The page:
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MDU hopeful Williams' review recommendations will lead to fewer manslaughter investigations

The Medical Defence Union (MDU) said today it was hopeful the recommendations made in the Williams' review of gross negligence manslaughter in healthcare will lead to fewer needless investigations of doctors.

Responding to the review, Dr Michael Devlin, MDU head of professional standards and liaison said:

'This is an excellent and thorough report and shows the review team really listened to the many organisations like the MDU who used their experience to contribute to the review.

'Too many doctors in England are investigated and prosecuted for gross negligence manslaughter. Since 2014 the MDU has assisted just under 40 members with investigations.

'We pointed out in our evidence to the review the distress manslaughter investigations cause for doctors involved, and the fear and concern this generates more widely among healthcare practitioners. There is an urgent need to improve the speed of the process and decision-making which would benefit healthcare professionals as it would the families of the deceased. The public interest lies in identifying and prosecuting only cases that are the medical equivalent of deliberately driving down the motorway on the wrong side.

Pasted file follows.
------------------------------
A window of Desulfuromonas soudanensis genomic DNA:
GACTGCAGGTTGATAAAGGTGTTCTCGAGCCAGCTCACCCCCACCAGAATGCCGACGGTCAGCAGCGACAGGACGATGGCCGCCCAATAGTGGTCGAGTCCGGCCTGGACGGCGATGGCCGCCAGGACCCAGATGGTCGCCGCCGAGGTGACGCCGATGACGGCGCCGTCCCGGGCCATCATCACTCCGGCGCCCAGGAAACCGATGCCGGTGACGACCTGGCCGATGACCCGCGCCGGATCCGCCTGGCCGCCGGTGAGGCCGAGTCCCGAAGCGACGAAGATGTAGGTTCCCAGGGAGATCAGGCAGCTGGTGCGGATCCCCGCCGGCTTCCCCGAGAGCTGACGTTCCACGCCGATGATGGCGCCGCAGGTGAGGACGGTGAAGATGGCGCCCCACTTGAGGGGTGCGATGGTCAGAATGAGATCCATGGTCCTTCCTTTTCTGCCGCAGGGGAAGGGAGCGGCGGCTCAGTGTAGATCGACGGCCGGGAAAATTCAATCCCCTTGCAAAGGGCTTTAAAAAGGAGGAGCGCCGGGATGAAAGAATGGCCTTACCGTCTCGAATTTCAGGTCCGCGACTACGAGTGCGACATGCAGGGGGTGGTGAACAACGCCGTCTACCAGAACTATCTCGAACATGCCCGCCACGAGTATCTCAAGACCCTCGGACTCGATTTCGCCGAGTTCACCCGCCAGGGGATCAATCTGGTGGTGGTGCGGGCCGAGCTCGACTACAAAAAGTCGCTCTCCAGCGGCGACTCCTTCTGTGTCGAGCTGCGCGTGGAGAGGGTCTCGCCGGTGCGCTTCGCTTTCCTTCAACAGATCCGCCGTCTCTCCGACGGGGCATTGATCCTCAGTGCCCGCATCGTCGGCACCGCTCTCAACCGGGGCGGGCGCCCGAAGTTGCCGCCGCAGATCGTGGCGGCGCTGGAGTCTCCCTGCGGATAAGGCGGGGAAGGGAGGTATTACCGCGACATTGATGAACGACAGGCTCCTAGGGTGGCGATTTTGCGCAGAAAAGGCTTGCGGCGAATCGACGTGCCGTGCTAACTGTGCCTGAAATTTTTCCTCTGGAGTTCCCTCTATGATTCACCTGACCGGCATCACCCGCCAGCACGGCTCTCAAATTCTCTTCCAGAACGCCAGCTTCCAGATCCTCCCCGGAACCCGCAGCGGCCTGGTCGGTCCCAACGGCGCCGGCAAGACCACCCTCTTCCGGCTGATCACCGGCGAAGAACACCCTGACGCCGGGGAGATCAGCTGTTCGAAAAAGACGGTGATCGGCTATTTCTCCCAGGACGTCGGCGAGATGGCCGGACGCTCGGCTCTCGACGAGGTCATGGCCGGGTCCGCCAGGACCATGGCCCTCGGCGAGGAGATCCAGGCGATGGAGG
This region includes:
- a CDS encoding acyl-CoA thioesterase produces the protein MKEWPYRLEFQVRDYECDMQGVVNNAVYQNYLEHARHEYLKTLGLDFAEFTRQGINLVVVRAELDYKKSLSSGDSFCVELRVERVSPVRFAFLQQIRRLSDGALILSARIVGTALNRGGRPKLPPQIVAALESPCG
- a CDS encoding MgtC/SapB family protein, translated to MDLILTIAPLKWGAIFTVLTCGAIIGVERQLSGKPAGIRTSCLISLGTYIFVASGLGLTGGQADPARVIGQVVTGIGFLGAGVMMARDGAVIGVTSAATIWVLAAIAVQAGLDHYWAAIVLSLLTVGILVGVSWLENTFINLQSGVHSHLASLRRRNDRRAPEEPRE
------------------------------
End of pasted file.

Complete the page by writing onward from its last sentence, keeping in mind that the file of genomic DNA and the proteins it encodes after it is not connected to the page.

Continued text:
'The report recognises that a number of changes need to be made to the current system to ensure greater fairness and consistency for doctors, while ensuring families and relatives get the answers they need.'

The MDU's main recommendations, which are all reflected in today's report, were:

  • Updated guidance for coroners in relation to gross negligence manslaughter (GNM) to ensure fewer referrals of cases to the police, and a consistency of approach.
  • A joint group to set out a clear explanatory statement of the law on GNM - to reassure that only those cases which are truly exceptionally bad should be considered for prosecution.
  • Updated guidance for the police in relation to the law on GNM.
  • The creation of a 'specialist unit' for the police to pool expertise.
  • Recognition that every investigation should involve early expert opinion.
  • An understanding that individual errors very rarely arise in isolation, and that all the causal factors need to be looked at in an investigation.

Dr Devlin concluded: 'This is very welcome and we note that the Secretary of State has accepted the recommendations in full.'

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